A searing indictment of Smithfield Farms ran in the Rolling Stone magazine. Not pretty.
We climb to 2,000 feet and head toward the densest concentration of hogs in the world. The landscape at first is unsuspiciously pastoral -- fields planted in corn or soybeans or cotton, tree lines staking creeks, a few unincorporated villages of prefab houses. But then we arrive at the global locus of hog farming, and the countryside turns into an immense subdivision for pigs. Hog farms that contract with Smithfield differ slightly in dimension but otherwise look identical: parallel rows of six, eight or twelve one-story hog houses, some nearly the size of a football field, containing as many as 10,000 hogs, and backing onto a single large lagoon. From the air I see that the lagoons come in two shades of pink: dark or Pepto Bismol -- vile, freaky colors in the middle of green farmland.
From the plane, Smithfield's farms replicate one another as far as I can see in every direction. Visibility is about four miles. I count the lagoons. There are 103. That works out to at least 50,000 hogs per square mile. You could fly for an hour, Dove says, and all you would see is corporate hog operations, with little towns of modular homes and a few family farms pinioned amid them.
The viewpoint is far from even-handed, and the language is masterfully accusatory. However, discounting these fully still yields a pile of bad news and worse projections. Most troubling to me is the concluding paragraph about plans for Eastern Europe.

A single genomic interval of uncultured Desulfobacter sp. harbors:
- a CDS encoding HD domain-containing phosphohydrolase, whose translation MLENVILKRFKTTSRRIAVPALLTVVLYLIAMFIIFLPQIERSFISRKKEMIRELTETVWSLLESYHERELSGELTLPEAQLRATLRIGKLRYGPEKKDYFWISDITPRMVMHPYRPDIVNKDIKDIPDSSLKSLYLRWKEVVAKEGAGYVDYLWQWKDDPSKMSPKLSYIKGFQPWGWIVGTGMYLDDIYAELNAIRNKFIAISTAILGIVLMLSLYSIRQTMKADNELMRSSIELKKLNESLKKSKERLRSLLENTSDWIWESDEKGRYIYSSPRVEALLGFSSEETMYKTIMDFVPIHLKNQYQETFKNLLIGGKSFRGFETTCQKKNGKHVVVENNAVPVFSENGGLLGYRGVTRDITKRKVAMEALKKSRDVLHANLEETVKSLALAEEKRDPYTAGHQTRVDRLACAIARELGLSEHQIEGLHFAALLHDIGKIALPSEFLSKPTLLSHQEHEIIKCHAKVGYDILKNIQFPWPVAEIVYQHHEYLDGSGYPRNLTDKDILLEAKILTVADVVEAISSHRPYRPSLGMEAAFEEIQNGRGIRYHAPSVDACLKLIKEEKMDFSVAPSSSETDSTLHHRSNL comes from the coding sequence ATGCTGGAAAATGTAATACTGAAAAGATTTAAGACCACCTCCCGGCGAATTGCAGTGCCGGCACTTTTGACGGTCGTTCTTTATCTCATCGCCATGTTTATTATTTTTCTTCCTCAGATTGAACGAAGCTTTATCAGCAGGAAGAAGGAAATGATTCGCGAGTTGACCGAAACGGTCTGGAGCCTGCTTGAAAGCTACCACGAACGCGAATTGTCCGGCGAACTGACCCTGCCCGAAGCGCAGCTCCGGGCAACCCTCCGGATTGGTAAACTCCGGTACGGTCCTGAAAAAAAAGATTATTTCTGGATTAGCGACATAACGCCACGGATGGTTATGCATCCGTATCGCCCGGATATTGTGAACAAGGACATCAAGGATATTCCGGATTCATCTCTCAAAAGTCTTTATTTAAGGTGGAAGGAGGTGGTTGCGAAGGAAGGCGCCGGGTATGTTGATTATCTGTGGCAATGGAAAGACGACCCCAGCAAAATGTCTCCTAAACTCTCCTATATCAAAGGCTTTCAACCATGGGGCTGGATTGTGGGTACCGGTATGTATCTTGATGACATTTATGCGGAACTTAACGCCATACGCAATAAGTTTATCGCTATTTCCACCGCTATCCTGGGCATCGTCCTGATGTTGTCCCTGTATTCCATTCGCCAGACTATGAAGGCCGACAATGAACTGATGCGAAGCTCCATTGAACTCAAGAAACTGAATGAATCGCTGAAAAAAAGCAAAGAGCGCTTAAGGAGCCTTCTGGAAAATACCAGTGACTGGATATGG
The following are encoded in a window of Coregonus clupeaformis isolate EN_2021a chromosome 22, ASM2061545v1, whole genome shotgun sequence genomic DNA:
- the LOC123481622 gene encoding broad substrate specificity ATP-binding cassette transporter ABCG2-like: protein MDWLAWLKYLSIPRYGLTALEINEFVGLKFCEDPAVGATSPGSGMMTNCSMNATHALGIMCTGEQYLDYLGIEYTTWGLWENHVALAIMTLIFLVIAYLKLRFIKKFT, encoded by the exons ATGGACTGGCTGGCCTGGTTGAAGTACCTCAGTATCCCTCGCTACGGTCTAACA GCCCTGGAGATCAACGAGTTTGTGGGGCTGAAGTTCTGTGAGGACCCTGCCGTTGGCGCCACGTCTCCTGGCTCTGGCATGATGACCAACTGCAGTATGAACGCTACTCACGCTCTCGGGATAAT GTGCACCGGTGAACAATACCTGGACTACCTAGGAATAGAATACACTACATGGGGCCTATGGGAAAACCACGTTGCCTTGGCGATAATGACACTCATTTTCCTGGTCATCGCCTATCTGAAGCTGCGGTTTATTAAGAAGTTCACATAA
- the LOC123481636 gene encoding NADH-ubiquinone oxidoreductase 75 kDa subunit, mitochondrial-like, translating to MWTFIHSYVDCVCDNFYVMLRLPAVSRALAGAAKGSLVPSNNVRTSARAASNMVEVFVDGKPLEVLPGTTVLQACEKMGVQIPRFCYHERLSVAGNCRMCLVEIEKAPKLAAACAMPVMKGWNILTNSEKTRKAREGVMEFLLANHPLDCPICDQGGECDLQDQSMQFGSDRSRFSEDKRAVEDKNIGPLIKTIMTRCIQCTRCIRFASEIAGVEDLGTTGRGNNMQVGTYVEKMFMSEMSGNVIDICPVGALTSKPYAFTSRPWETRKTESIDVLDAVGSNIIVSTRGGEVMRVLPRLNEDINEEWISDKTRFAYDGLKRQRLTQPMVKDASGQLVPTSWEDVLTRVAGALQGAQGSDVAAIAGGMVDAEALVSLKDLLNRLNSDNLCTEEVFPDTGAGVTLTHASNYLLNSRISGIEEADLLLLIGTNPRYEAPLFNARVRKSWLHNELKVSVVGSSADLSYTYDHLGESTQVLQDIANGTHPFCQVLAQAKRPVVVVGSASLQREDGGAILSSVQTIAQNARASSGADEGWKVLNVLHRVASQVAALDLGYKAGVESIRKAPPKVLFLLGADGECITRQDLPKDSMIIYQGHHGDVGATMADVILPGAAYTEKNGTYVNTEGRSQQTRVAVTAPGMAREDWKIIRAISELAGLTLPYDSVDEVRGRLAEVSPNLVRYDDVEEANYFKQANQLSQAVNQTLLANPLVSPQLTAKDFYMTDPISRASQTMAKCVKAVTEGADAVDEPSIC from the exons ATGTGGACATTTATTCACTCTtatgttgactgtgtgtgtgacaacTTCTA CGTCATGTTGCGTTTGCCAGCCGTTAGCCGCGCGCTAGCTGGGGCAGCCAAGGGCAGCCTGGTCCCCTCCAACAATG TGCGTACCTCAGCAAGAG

When Joseph Luter entered Poland, he announced that he planned to turn the country into the "Iowa of Europe." Iowa has always been America's biggest hog producer and remains the nation's chief icon of hog farming. Having subdued Poland, Luter announced this summer that all of Eastern Europe -- "particularly Romania" -- should become the "Iowa of Europe." Seventy-five percent of Romania's hogs currently come from household farms. Over the next five years, Smithfield plans to spend $800 million in Romania to change that.
Even though I consider myself an industrial farmer, I support strong efforts to control environmental externalities caused by CAFO's (or any agricultural activity). We can find other methods of husbandry and we can endure higher meat costs to fund them.
States like North Carolina have the right to manage such economic activity as they choose, but they may be surprised what the increasing population density on the East Coast can do even against powerful business interests.